Stack industry, panelists say

New thinking is needed to make better use of vanishing industrial land that’s rapidly turning into condos and office towers, according to speakers at a Metro Vancouver forum on regional growth.

And stacking other uses on top of industrial buildings is one suggested solution.

“There’s an awful lot of people looking in that direction,” said Jeff Rank, of the National Association of Industrial and Office Properties.

Double-level warehouses are already springing up in parts of Surrey, he told the audience at the April 23 forum.

Offices and some commercial uses could work particularly well on top of industrial buildings, said Greater Vancouver Gateway Council managing director Bob Wilds.

He said it holds out the potential to densify industrial areas, pack many more jobs into the same footprint and make transit for employees more viable. Even building condos on top of warehouses on industrial land is technically possible.

But according to former Vancouver planner Anne McAfee it’s not practical – even if the uses are compatible and there’s no noxious fumes wafting up from below.

The problem, she said, is the instant industrial buildings are approved for residential floors above, the land value skyrockets and industrial users can no longer afford to be there.

“One has to be very careful about mixing residential uses with industrial,” she said.

How to conserve and maximize the use of what little industrial land is left has become a focus for Metro Vancouver as it redraws its regional growth strategy.

Many old sawmill and port-related sites along the region’s waterfront have already been turned into condos.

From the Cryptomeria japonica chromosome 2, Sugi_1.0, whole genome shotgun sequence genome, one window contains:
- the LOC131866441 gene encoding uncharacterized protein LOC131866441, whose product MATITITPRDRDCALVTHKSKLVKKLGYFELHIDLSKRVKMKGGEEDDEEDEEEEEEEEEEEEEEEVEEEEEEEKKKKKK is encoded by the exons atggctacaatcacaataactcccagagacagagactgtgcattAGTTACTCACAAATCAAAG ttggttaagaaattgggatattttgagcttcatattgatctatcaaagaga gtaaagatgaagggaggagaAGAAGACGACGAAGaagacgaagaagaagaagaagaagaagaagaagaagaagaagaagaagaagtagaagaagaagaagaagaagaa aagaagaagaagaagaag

Wilds said the rapid depletion of vacant industrial lands has sent land costs soaring and priced out many potential users, sending them fleeing up the Fraser Valley.

But as warehouses and shipping centres shift east there are serious implications region-wide. More pollution and congestion results when trucks based further east must travel farther to bring goods to the dense Metro core and workers having to travel farther from where they live to jobs at those industrial sites.

A new Industrial Land Reserve that would tighten the conversion of existing industrial sites to other uses is expected to be one of the new planks of a regional growth strategy being finalized by Metro Vancouver.

Wilds backs the idea, but Rank argues businesses need flexibility.

“A prescriptive cast-in-stone land reserve should not form part of the vision,” he said.

Today’s Coal Harbour, Yaletown and False Creek neighbourhoods would not exist today if an industrial land reserve had been slapped in place 30 years ago, Rank said.

Downtown Surrey BIA executive director Lesley Tannen argued cities like Surrey that are expected to preserve industrial and agricultural land should be compensated somehow by those like Vancouver, that have converted virtually all their low-value lands and enjoy the lucrative gains in tax revenue.

But Surrey Coun. Marvin Hunt – who has hammered the point repeatedly at Metro Vancouver meetings – doesn’t hold out up much hope.

“We know Vancouver is not going to share,” he said.

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